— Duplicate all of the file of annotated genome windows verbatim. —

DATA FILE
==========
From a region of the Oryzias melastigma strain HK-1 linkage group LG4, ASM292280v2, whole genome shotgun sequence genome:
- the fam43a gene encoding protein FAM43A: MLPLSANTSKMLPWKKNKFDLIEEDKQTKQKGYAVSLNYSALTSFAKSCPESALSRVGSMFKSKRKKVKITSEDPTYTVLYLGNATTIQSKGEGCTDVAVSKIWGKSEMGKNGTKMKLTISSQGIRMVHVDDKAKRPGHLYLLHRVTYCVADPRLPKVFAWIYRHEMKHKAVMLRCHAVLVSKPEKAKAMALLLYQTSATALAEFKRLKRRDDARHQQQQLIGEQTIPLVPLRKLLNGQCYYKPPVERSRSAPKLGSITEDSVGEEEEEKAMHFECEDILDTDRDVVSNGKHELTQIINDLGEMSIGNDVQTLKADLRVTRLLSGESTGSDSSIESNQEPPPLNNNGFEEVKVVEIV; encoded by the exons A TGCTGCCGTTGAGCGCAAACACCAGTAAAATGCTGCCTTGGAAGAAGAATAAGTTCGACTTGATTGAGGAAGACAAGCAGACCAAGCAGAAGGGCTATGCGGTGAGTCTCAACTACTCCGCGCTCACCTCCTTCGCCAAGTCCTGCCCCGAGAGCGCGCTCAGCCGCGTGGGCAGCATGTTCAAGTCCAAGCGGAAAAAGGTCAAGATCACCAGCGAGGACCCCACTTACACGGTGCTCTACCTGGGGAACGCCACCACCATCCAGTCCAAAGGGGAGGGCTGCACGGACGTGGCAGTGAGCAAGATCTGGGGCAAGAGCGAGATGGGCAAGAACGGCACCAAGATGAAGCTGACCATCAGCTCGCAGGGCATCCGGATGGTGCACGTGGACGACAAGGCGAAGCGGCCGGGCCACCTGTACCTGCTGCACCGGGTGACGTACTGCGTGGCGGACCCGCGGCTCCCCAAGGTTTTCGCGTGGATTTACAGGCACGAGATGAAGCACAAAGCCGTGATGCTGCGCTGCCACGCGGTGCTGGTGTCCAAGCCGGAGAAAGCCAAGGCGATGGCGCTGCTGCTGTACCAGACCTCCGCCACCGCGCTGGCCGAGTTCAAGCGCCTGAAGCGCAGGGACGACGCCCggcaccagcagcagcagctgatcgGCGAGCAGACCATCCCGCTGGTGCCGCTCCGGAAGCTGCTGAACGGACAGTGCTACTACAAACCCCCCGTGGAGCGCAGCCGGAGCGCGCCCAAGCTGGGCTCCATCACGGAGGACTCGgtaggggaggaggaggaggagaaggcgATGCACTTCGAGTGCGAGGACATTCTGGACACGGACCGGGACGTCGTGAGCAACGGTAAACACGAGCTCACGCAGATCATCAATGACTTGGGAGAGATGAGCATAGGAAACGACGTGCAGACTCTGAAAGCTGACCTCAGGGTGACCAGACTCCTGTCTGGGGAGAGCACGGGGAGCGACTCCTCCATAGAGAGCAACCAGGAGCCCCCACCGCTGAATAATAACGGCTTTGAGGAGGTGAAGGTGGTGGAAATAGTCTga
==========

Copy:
From a region of the Oryzias melastigma strain HK-1 linkage group LG4, ASM292280v2, whole genome shotgun sequence genome:
- the fam43a gene encoding protein FAM43A: MLPLSANTSKMLPWKKNKFDLIEEDKQTKQKGYAVSLNYSALTSFAKSCPESALSRVGSMFKSKRKKVKITSEDPTYTVLYLGNATTIQSKGEGCTDVAVSKIWGKSEMGKNGTKMKLTISSQGIRMVHVDDKAKRPGHLYLLHRVTYCVADPRLPKVFAWIYRHEMKHKAVMLRCHAVLVSKPEKAKAMALLLYQTSATALAEFKRLKRRDDARHQQQQLIGEQTIPLVPLRKLLNGQCYYKPPVERSRSAPKLGSITEDSVGEEEEEKAMHFECEDILDTDRDVVSNGKHELTQIINDLGEMSIGNDVQTLKADLRVTRLLSGESTGSDSSIESNQEPPPLNNNGFEEVKVVEIV; encoded by the exons A TGCTGCCGTTGAGCGCAAACACCAGTAAAATGCTGCCTTGGAAGAAGAATAAGTTCGACTTGATTGAGGAAGACAAGCAGACCAAGCAGAAGGGCTATGCGGTGAGTCTCAACTACTCCGCGCTCACCTCCTTCGCCAAGTCCTGCCCCGAGAGCGCGCTCAGCCGCGTGGGCAGCATGTTCAAGTCCAAGCGGAAAAAGGTCAAGATCACCAGCGAGGACCCCACTTACACGGTGCTCTACCTGGGGAACGCCACCACCATCCAGTCCAAAGGGGAGGGCTGCACGGACGTGGCAGTGAGCAAGATCTGGGGCAAGAGCGAGATGGGCAAGAACGGCACCAAGATGAAGCTGACCATCAGCTCGCAGGGCATCCGGATGGTGCACGTGGACGACAAGGCGAAGCGGCCGGGCCACCTGTACCTGCTGCACCGGGTGACGTACTGCGTGGCGGACCCGCGGCTCCCCAAGGTTTTCGCGTGGATTTACAGGCACGAGATGAAGCACAAAGCCGTGATGCTGCGCTGCCACGCGGTGCTGGTGTCCAAGCCGGAGAAAGCCAAGGCGATGGCGCTGCTGCTGTACCAGACCTCCGCCACCGCGCTGGCCGAGTTCAAGCGCCTGAAGCGCAGGGACGACGCCCggcaccagcagcagcagctgatcgGCGAGCAGACCATCCCGCTGGTGCCGCTCCGGAAGCTGCTGAACGGACAGTGCTACTACAAACCCCCCGTGGAGCGCAGCCGGAGCGCGCCCAAGCTGGGCTCCATCACGGAGGACTCGgtaggggaggaggaggaggagaaggcgATGCACTTCGAGTGCGAGGACATTCTGGACACGGACCGGGACGTCGTGAGCAACGGTAAACACGAGCTCACGCAGATCATCAATGACTTGGGAGAGATGAGCATAGGAAACGACGTGCAGACTCTGAAAGCTGACCTCAGGGTGACCAGACTCCTGTCTGGGGAGAGCACGGGGAGCGACTCCTCCATAGAGAGCAACCAGGAGCCCCCACCGCTGAATAATAACGGCTTTGAGGAGGTGAAGGTGGTGGAAATAGTCTga